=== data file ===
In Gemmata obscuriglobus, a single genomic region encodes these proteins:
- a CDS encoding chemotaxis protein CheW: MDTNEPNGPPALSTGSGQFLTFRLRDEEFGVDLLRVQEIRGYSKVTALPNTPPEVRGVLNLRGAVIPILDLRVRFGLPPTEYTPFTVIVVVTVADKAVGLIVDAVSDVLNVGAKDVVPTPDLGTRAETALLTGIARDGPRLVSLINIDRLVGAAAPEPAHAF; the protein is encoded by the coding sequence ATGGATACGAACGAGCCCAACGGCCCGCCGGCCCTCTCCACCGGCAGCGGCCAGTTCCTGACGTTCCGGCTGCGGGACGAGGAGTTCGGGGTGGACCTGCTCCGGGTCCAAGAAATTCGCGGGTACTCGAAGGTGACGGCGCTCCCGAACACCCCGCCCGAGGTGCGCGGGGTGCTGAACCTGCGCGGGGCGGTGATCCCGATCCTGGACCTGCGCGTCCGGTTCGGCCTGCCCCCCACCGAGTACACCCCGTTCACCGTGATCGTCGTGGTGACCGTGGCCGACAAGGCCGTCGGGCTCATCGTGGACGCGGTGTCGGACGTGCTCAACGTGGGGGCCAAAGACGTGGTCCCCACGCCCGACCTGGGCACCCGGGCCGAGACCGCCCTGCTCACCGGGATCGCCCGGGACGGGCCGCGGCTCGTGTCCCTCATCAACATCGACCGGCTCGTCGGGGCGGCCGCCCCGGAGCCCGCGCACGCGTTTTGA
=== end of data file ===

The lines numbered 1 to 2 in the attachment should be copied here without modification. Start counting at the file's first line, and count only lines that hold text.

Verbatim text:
In Gemmata obscuriglobus, a single genomic region encodes these proteins:
- a CDS encoding chemotaxis protein CheW: MDTNEPNGPPALSTGSGQFLTFRLRDEEFGVDLLRVQEIRGYSKVTALPNTPPEVRGVLNLRGAVIPILDLRVRFGLPPTEYTPFTVIVVVTVADKAVGLIVDAVSDVLNVGAKDVVPTPDLGTRAETALLTGIARDGPRLVSLINIDRLVGAAAPEPAHAF; the protein is encoded by the coding sequence ATGGATACGAACGAGCCCAACGGCCCGCCGGCCCTCTCCACCGGCAGCGGCCAGTTCCTGACGTTCCGGCTGCGGGACGAGGAGTTCGGGGTGGACCTGCTCCGGGTCCAAGAAATTCGCGGGTACTCGAAGGTGACGGCGCTCCCGAACACCCCGCCCGAGGTGCGCGGGGTGCTGAACCTGCGCGGGGCGGTGATCCCGATCCTGGACCTGCGCGTCCGGTTCGGCCTGCCCCCCACCGAGTACACCCCGTTCACCGTGATCGTCGTGGTGACCGTGGCCGACAAGGCCGTCGGGCTCATCGTGGACGCGGTGTCGGACGTGCTCAACGTGGGGGCCAAAGACGTGGTCCCCACGCCCGACCTGGGCACCCGGGCCGAGACCGCCCTGCTCACCGGGATCGCCCGGGACGGGCCGCGGCTCGTGTCCCTCATCAACATCGACCGGCTCGTCGGGGCGGCCGCCCCGGAGCCCGCGCACGCGTTTTGA